The NYPD's Patrol Guide Procedure 203-07 generally prohibits police officers from growing beards but makes exceptions for undercover duties, medical conditions, and religious accommodations, although the latter two depend on written approval by the Police Surgeon or the Deputy Commissioner of the NYPD's Office of Equal Employment Opportunity ("OEEO"). (McNally Decl. Ex. E at 2-3.) In practice, medical and religious accommodations related to facial hair are limited to beards that are one millimeter or less in length. (Pl.'s 56.1 ¶ 26; Defs.' 56.1 ¶ 26.) The NYPD has failed to produce a document that officially states the one-millimeter rule. (See id.) When Plaintiff made a religious accommodation request with respect to his one-inch beard, he was repeatedly told by the OEEO that his beard would have to be trimmed to one millimeter or less in length, and on January 24, 2012, his requested accommodation was denied. (Pl.'s 56.1 ¶¶ 20, 21.) Plaintiff received four "Command Disciplines" regarding his beard in January and February of 2012, for violating Patrol Guide Procedure 203-07, "Performance on Duty - Personal Appearance," and shortly thereafter, he submitted requests to the Police Commissioner and the Deputy Commissioner seeking an accommodation, but received no response. (Id. ¶ 24.) On June 8, 2012, Plaintiff received a termination letter. (Id. ¶ 25.) At the time of his termination, Plaintiff ranked in the top 1.3% of his Police Academy class. (Defs.' 56.1 ¶ 19.)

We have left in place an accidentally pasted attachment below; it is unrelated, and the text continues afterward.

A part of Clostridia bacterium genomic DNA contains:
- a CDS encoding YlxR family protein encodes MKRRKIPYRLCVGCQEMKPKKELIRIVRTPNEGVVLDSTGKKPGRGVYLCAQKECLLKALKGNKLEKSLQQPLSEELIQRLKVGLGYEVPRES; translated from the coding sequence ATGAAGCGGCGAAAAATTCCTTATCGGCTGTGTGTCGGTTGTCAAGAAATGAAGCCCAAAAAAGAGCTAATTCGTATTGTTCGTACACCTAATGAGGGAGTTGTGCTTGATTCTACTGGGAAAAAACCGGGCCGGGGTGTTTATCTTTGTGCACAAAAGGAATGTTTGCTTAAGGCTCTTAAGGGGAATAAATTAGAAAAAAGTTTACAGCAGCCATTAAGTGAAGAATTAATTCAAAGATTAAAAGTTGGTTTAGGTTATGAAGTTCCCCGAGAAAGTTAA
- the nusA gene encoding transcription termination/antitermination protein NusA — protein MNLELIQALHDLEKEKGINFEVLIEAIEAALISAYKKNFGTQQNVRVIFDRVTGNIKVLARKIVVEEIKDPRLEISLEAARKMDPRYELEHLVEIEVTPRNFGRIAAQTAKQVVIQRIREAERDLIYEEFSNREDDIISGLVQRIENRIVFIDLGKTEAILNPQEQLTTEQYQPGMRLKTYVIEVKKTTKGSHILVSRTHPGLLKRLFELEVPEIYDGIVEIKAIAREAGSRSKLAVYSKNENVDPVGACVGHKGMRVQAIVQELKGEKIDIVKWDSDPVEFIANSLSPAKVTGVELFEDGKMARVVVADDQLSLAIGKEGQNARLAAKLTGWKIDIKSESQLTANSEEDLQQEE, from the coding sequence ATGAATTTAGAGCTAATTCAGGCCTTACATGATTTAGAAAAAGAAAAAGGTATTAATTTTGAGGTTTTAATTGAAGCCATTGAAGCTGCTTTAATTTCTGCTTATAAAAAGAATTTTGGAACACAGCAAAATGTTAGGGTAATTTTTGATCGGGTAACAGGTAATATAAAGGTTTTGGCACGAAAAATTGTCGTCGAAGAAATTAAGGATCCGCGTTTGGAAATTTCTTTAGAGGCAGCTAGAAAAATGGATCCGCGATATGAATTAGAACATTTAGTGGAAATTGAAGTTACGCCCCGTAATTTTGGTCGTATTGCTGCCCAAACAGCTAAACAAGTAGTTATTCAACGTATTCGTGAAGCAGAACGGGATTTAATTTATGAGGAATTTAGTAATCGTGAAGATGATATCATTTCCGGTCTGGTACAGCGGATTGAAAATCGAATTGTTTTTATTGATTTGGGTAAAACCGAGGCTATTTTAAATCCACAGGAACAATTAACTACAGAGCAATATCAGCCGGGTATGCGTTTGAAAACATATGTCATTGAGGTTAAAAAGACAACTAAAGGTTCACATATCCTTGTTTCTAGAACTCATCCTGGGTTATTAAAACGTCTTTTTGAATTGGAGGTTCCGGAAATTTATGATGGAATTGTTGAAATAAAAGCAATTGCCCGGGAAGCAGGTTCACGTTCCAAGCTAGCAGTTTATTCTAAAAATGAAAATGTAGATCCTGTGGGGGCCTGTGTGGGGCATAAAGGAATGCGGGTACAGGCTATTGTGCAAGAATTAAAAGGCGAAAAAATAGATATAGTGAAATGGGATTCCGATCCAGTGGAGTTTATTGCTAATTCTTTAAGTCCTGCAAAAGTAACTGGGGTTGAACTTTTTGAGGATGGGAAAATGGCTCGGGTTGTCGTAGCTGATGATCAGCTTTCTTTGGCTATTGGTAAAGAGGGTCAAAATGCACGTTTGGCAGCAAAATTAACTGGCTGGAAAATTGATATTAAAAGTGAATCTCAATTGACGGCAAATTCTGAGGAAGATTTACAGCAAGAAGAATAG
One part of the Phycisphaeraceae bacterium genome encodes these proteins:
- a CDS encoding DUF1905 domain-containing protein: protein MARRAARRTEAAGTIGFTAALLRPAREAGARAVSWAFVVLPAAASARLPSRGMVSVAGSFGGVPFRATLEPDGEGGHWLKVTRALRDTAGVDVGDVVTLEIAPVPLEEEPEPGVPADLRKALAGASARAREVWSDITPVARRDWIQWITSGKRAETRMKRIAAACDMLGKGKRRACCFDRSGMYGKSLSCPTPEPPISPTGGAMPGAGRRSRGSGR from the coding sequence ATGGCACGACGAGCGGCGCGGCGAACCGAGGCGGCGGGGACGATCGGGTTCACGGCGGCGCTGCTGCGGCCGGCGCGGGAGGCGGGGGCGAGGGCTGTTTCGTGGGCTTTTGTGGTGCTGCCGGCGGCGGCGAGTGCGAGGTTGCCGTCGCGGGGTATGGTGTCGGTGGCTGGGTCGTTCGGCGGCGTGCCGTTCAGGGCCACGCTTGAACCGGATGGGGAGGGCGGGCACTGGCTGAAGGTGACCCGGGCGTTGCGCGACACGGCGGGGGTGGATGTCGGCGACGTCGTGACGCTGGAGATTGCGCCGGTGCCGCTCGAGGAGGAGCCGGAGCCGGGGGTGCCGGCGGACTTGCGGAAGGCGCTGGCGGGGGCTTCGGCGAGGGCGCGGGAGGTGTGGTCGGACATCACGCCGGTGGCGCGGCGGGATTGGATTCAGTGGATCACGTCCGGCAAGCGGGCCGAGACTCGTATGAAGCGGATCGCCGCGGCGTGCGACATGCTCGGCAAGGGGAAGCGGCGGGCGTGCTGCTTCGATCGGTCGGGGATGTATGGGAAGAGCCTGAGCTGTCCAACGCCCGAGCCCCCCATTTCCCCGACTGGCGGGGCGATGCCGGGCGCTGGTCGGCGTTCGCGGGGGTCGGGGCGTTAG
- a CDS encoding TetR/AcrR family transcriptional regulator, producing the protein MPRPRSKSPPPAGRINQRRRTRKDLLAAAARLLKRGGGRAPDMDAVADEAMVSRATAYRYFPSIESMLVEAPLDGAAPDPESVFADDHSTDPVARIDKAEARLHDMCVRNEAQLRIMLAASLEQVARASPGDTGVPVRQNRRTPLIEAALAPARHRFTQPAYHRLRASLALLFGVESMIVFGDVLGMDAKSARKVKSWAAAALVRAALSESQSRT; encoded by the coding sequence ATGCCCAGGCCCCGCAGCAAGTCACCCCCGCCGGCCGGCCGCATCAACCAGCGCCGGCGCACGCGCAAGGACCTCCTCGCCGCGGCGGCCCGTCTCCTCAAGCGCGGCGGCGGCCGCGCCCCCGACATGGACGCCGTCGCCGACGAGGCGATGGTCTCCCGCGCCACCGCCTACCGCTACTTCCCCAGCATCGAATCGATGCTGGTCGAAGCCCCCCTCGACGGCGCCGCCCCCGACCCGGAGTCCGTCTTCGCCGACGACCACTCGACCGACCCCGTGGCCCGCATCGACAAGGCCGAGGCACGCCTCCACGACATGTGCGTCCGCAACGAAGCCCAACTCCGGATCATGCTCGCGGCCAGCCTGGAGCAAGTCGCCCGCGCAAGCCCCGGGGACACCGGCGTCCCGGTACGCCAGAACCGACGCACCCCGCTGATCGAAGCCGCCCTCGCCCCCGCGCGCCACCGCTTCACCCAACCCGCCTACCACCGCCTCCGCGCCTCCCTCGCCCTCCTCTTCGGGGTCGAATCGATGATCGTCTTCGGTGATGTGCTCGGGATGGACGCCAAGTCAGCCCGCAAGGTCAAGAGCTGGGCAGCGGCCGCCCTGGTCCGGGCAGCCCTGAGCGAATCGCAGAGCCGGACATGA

The only document that Defendants produced that references the one-millimeter rule is a form titled "Acknowledgment of Reasonable Accommodation for Beard and Head Covering" provided by the OEEO to officers who have been granted a religious exemption and which those officers are required to sign. (McNally Decl. Ex. G-I.)